Economists like to say that buying a house is basically like becoming a landlord and then renting the home to yourself. This makes sense because landlords and tenants don’t always see eye-to-eye, but if you are your own landlord this problem goes away.

Consequently, in my mind,  the most important price in the housing market has always in my mind has always be then price-to-rent ratio. When I first started fretting about CDOs – and yes if you have forgotten it really was all about CDOs – was when the price-to-rent started to climb above 1.4.

My case at the time is that there was no way we could have faith that the models would hold in a world that no one had ever seen. The models only operate on data that they have, going to far out of sample, and you just don’t know what might happen.

Anyway, back to the question at hand – do we have too many homes. Hitherto my case has been based on units per person. We have been cranking out new homes at slower than average rates. It may look like we were building a lot of houses, but that was primarily offset by the fact that we weren’t building very many apartment buildings.

So in fact the number of housing units per person in the US is getting fairly tight. We can see something of that in the price-to-rent ratio.

The price-to-rent ratio is closing in on its long term average of 1-to-1.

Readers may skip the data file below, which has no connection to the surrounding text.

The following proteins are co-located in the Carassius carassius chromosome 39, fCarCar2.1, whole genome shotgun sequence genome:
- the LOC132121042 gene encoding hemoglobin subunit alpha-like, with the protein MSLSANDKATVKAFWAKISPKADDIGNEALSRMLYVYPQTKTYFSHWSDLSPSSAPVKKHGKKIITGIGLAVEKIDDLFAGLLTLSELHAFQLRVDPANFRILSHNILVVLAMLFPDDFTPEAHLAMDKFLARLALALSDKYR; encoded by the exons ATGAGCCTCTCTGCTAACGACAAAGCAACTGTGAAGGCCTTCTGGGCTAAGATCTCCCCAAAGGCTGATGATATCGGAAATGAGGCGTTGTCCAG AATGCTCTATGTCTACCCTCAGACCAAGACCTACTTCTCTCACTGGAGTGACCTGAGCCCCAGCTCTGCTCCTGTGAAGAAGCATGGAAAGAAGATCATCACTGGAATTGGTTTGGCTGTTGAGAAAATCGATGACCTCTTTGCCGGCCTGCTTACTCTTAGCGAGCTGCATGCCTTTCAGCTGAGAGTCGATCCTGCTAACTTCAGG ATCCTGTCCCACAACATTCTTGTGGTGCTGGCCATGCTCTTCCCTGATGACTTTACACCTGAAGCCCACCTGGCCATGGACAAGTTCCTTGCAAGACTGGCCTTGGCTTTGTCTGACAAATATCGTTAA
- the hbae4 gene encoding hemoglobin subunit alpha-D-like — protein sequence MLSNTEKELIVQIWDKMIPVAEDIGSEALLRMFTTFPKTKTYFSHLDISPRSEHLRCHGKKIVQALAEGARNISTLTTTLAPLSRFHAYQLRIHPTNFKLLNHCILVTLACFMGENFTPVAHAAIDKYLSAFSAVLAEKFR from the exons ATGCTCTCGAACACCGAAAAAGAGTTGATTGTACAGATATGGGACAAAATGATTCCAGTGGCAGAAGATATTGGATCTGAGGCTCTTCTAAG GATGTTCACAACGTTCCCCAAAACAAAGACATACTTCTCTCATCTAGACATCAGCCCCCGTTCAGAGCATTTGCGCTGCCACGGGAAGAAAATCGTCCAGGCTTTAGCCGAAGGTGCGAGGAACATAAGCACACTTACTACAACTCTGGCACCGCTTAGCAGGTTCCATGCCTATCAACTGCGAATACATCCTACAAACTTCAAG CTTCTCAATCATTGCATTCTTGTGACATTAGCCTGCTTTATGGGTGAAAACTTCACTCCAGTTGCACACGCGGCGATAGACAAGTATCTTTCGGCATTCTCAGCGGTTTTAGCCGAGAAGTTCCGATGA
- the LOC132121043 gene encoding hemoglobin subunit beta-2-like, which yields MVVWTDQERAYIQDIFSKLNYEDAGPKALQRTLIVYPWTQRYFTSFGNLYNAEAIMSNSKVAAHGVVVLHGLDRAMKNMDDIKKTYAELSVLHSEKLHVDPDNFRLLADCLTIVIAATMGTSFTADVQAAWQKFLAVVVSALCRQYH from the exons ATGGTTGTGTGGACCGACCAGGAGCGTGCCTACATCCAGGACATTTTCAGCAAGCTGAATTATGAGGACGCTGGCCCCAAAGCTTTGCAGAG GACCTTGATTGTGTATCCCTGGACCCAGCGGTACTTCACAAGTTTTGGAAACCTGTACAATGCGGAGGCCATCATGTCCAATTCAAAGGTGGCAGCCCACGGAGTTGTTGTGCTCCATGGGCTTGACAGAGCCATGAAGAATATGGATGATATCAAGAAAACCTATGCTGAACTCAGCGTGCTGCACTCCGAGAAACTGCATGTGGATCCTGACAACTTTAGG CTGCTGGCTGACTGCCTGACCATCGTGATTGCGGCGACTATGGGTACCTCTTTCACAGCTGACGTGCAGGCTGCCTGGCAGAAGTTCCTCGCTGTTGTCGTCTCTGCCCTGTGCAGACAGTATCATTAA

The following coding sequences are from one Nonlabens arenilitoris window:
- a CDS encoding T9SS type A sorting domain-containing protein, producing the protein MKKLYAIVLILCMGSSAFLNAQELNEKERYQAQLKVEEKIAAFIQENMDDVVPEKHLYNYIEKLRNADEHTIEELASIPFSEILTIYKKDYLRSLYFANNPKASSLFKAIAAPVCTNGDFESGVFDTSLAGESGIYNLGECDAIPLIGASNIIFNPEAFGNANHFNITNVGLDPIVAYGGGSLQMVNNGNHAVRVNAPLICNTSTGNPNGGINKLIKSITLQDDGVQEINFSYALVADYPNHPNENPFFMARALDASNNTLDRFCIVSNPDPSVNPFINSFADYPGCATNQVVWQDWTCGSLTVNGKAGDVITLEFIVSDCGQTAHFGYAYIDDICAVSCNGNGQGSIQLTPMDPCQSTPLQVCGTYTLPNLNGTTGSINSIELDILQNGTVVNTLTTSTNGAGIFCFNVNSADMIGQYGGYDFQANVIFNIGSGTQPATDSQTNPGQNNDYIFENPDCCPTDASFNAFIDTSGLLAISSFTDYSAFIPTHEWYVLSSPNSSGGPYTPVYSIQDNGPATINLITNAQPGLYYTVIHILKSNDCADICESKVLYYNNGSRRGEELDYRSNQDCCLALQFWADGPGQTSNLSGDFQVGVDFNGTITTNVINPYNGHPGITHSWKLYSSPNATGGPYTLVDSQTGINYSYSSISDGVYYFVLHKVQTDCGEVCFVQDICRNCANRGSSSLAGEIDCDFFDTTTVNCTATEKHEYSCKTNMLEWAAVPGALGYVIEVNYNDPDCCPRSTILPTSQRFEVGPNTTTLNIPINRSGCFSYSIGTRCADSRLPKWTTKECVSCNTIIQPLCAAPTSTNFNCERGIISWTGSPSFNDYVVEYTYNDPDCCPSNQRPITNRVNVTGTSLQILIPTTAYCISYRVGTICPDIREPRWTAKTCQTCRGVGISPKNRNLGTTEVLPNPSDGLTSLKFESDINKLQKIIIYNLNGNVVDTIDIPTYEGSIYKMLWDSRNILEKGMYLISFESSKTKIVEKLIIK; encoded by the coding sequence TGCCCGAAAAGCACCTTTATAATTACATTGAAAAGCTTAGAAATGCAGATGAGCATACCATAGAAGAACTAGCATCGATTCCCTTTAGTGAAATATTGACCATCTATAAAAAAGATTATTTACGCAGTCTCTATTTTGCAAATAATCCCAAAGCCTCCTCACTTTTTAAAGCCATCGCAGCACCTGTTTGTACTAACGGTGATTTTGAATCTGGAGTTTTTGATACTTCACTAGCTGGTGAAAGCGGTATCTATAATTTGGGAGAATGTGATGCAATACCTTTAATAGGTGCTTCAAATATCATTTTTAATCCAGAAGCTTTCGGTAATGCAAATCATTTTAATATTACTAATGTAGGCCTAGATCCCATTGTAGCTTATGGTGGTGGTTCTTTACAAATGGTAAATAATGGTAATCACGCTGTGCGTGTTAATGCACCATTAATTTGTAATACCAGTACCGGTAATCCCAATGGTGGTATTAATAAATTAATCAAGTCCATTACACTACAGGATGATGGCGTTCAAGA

However, it doesn’t look to me like there are any forces set to boost housing prices in the near term. Rates are only rising from what were record lows. Credit standards show no sign of loosening. Lots of folks have distressed credit and there are still likely a shadow inventory of used homes on the market.

On the other hand the fundamentals for rent look bright. Right now, rents are depressed primarily by a depressed economy and – in my opinion – a Fed that was slow in loosening monetary policy.

Both of those factors are set to change. Couple this with the shortage of units per person and we are looking ahead to a surge in rents. With that we will probably see a rapid increase in home building. Yet, I am betting that this time it is apartment homes that come roaring to the forefront. At the beginning this will likely contain a high fraction of build to rent, but unless rent prices can be held down we should expect a condo boom to run on its heels.

I am cuing Matt Yglesias to talk about how building restrictions over the next five to ten years are going to define cities for decades to come.

When the apartment boom comes – and the fundamentals suggest it is near at hand – will your locality be ready?

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